Federal judges must be at least 65 before they can retire, and reaching that age allows them to still collect their full salaries for the remainder of their lives.

Kent, who was paid $169,300 a year, is 59. The only way a younger judge could retire and still collect his salary would be to claim a disability, either mental or physical. A federal judge who resigns gets nothing.

Kent and his attorney said when he made his plea that the judge was taking medication for depression and anxiety and was under the care of both a psychiatrist and a psychologist.

Copyright 2009, Incisive Media
US Properties, LLC

From: Michael Graczyk, "Disgraced Judge Sentenced to 3 Years," New York Lawyer and The Associated Press, May 11, 2009, http://www.nylj.com/nylawyer/news/09/05/051109l.html, accessed 05/12/09.  Reprinted in accordance with the "fair use" provision of Title 17 U.S.C. § 107 for a non-profit educational purpose.

First Federal Judge Ever Indicted for Sex Crimes Pleads Guilty to Obstruction, Steps Down
February 24, 2009

Federal Judge Samuel B. Kent, indicted in January on six counts of alleged sexual abuse of two court staff members and obstruction of the investigation, pleaded guilty to obstruction and resigned his lifetime post on Monday.

He is the first federal judge ever indicted for alleged sexual crimes. Kent agreed to plead guilty to a single count of obstruction of justice and notified the president he would step down effective immediately, according to a prepared statement issued by his attorney, Richard DeGuerin of DeGuerin & Dickson in Houston.

"Judge Kent believes this compromise settlement is best for all involved, the complainants and the families, Judge Kent and his family and the court and judicial system," reads the statement issued following the change of plea hearing on Monday.

Kent faced trial on three counts of sexual abuse of two female employees, which carried a potential life prison term, two counts of sexual contact and a single count of obstruction of justice. U.S. v. Kent, No. 08-596 (S.D. Texas).

Kent admitted the nonconsensual sexual conduct with two female employees during a court hearing on Monday and entered the guilty plea to a single count of obstruction.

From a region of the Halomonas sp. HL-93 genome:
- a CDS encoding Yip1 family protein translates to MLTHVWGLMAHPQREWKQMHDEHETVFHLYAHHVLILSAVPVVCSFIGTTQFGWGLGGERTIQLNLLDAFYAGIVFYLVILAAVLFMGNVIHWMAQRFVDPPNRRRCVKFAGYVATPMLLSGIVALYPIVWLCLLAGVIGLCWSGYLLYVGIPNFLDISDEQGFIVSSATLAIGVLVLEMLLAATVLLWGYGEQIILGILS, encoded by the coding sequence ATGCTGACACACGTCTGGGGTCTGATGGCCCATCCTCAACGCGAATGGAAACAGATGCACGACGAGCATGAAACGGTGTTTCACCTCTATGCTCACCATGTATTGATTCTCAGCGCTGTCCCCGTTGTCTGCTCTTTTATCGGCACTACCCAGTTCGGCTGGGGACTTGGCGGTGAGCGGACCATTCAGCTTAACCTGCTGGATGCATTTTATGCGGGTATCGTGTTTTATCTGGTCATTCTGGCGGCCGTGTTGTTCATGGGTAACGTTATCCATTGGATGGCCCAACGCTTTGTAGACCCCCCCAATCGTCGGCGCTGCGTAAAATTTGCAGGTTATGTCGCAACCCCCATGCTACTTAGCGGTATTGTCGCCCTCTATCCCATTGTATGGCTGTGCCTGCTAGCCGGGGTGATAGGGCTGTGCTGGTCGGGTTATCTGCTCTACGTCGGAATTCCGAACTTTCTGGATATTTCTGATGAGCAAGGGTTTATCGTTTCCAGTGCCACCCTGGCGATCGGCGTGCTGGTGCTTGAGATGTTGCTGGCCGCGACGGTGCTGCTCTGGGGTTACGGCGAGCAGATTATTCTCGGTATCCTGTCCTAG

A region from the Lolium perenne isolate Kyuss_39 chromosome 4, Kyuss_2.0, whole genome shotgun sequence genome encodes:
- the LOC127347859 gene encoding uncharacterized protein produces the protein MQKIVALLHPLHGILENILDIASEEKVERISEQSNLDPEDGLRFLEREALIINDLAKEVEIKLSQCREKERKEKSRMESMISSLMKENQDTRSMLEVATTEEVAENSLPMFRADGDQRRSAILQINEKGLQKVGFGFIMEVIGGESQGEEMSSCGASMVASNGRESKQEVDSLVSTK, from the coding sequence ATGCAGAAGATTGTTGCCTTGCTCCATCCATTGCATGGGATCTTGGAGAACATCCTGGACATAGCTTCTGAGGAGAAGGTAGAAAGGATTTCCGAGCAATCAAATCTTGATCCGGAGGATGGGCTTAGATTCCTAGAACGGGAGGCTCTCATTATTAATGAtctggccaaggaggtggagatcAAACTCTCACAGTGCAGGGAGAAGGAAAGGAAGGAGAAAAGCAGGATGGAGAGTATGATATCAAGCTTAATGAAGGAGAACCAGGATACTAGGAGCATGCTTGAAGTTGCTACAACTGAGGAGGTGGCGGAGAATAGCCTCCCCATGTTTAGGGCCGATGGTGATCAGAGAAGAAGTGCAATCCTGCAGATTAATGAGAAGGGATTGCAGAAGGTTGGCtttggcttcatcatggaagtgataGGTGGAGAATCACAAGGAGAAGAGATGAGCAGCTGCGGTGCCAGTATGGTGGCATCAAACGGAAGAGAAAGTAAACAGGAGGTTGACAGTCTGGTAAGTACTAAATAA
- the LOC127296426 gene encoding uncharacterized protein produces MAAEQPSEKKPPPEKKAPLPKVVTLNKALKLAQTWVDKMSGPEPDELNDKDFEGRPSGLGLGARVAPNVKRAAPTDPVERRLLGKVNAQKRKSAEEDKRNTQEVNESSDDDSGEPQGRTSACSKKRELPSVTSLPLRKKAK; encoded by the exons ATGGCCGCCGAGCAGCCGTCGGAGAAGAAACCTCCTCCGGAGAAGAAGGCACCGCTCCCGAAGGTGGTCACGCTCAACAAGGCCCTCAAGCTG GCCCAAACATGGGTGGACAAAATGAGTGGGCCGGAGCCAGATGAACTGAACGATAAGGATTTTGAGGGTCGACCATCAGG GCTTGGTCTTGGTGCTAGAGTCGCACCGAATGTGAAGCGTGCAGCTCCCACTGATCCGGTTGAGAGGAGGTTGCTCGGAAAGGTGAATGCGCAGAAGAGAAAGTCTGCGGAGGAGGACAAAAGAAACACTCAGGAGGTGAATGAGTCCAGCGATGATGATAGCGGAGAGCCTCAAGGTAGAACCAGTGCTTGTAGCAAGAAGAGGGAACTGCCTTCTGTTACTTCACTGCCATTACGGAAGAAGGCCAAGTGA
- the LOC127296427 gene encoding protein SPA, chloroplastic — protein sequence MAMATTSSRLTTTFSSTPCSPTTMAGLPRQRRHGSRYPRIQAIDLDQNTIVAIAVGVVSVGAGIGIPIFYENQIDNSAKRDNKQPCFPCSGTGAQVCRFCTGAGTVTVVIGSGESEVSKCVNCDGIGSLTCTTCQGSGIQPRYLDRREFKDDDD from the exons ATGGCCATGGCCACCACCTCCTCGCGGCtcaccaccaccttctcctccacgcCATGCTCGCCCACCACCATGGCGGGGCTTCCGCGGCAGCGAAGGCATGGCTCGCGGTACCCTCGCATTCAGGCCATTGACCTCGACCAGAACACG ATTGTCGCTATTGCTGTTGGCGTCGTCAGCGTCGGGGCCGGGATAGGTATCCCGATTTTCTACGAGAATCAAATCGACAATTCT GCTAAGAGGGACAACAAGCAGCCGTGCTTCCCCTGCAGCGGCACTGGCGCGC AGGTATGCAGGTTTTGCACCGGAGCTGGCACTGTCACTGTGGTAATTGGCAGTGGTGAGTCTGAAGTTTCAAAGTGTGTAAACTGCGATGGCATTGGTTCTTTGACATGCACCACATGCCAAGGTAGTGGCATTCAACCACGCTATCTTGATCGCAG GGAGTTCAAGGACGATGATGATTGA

The criminal indictment stands in sharp contrast to the four-month internal investigation by the 5th U.S. Circuit Court of Appeals Judicial Council, which issued a three-page public reprimand on Sept. 28, 2007, and included a 120-day suspension.

Cathy McBroom brought the allegations in March 2007. McBroom has alleged that Kent touched her under her clothing twice and made obscene statements to her during the course of six years.

"Cathy said she is very relieved and she will wait until sentencing to have a statement," said her attorney, Rusty Hardin of Hardin & Associates in Houston.

As for civil actions against Kent, Hardin said, "We never really planned that and have not talked about that." We wanted to keep that off the table so as not to undermine her as a witness," he said.

Kent is only the sixth judge in the past 30 years to be charged with a federal crime. The most recent was a bribery indictment and later conviction of U.S. District Judge Robert Collins of the Eastern District of Louisiana in 1993.

Copyright 2009, Incisive Media
US Properties, LLC

From: Pamela A. MacLean, "First Federal Judge Ever Indicted for Sex Crimes Pleads Guilty to Obstruction, Steps Down," New York Lawyer and The National Law Journal, February 24, 2009, http://www.nylj.com/nylawyer/news/09/02/022409e.html, accessed 02/24/09.  Reprinted in accordance with the "fair use" provision of Title 17 U.S.C. § 107 for a non-profit educational purpose.